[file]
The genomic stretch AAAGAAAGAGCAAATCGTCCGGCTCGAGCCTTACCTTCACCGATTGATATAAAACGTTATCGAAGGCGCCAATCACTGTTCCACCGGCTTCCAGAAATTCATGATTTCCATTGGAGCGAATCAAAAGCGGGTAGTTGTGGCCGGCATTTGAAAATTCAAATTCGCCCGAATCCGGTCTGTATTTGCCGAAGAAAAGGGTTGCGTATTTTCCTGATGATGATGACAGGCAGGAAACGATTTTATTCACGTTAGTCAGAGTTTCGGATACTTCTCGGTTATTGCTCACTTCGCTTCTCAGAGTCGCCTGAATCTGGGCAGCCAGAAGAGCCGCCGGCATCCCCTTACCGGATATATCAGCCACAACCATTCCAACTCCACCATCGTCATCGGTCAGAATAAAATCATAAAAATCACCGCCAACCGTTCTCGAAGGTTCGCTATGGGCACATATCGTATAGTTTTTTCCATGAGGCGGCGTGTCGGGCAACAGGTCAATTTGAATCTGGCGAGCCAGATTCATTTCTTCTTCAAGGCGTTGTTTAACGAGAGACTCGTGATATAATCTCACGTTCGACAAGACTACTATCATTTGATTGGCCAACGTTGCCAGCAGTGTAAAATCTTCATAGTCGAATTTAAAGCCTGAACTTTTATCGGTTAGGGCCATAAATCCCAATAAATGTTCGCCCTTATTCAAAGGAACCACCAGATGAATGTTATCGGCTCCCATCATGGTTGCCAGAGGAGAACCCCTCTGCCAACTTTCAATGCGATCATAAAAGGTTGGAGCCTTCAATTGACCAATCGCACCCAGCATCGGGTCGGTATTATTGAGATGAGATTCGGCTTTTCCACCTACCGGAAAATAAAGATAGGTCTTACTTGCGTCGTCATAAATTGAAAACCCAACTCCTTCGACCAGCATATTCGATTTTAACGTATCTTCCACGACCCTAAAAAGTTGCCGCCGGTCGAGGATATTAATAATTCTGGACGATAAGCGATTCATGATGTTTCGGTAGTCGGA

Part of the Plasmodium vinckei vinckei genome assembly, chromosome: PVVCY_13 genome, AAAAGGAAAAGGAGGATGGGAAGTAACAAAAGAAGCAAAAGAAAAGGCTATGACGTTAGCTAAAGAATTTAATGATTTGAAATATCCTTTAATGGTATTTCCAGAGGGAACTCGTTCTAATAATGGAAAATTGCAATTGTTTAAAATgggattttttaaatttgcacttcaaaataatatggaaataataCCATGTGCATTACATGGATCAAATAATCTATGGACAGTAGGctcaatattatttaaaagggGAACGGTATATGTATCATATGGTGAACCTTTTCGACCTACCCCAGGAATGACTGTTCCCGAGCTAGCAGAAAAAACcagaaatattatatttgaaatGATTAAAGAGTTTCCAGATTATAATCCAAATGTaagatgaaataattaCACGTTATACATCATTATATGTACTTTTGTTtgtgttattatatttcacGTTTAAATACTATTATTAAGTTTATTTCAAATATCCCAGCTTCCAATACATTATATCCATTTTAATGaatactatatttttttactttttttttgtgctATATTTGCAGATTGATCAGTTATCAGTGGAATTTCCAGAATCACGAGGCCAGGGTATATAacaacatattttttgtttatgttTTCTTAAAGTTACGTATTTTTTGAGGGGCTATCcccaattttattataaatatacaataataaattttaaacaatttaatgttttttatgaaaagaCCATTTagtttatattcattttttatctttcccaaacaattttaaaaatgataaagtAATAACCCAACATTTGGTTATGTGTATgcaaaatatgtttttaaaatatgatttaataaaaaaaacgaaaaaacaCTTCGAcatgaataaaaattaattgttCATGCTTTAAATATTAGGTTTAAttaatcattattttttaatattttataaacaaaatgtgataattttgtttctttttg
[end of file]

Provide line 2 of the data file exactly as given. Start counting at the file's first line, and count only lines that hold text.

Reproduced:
Part of the Plasmodium vinckei vinckei genome assembly, chromosome: PVVCY_13 genome, AAAAGGAAAAGGAGGATGGGAAGTAACAAAAGAAGCAAAAGAAAAGGCTATGACGTTAGCTAAAGAATTTAATGATTTGAAATATCCTTTAATGGTATTTCCAGAGGGAACTCGTTCTAATAATGGAAAATTGCAATTGTTTAAAATgggattttttaaatttgcacttcaaaataatatggaaataataCCATGTGCATTACATGGATCAAATAATCTATGGACAGTAGGctcaatattatttaaaagggGAACGGTATATGTATCATATGGTGAACCTTTTCGACCTACCCCAGGAATGACTGTTCCCGAGCTAGCAGAAAAAACcagaaatattatatttgaaatGATTAAAGAGTTTCCAGATTATAATCCAAATGTaagatgaaataattaCACGTTATACATCATTATATGTACTTTTGTTtgtgttattatatttcacGTTTAAATACTATTATTAAGTTTATTTCAAATATCCCAGCTTCCAATACATTATATCCATTTTAATGaatactatatttttttactttttttttgtgctATATTTGCAGATTGATCAGTTATCAGTGGAATTTCCAGAATCACGAGGCCAGGGTATATAacaacatattttttgtttatgttTTCTTAAAGTTACGTATTTTTTGAGGGGCTATCcccaattttattataaatatacaataataaattttaaacaatttaatgttttttatgaaaagaCCATTTagtttatattcattttttatctttcccaaacaattttaaaaatgataaagtAATAACCCAACATTTGGTTATGTGTATgcaaaatatgtttttaaaatatgatttaataaaaaaaacgaaaaaacaCTTCGAcatgaataaaaattaattgttCATGCTTTAAATATTAGGTTTAAttaatcattattttttaatattttataaacaaaatgtgataattttgtttctttttg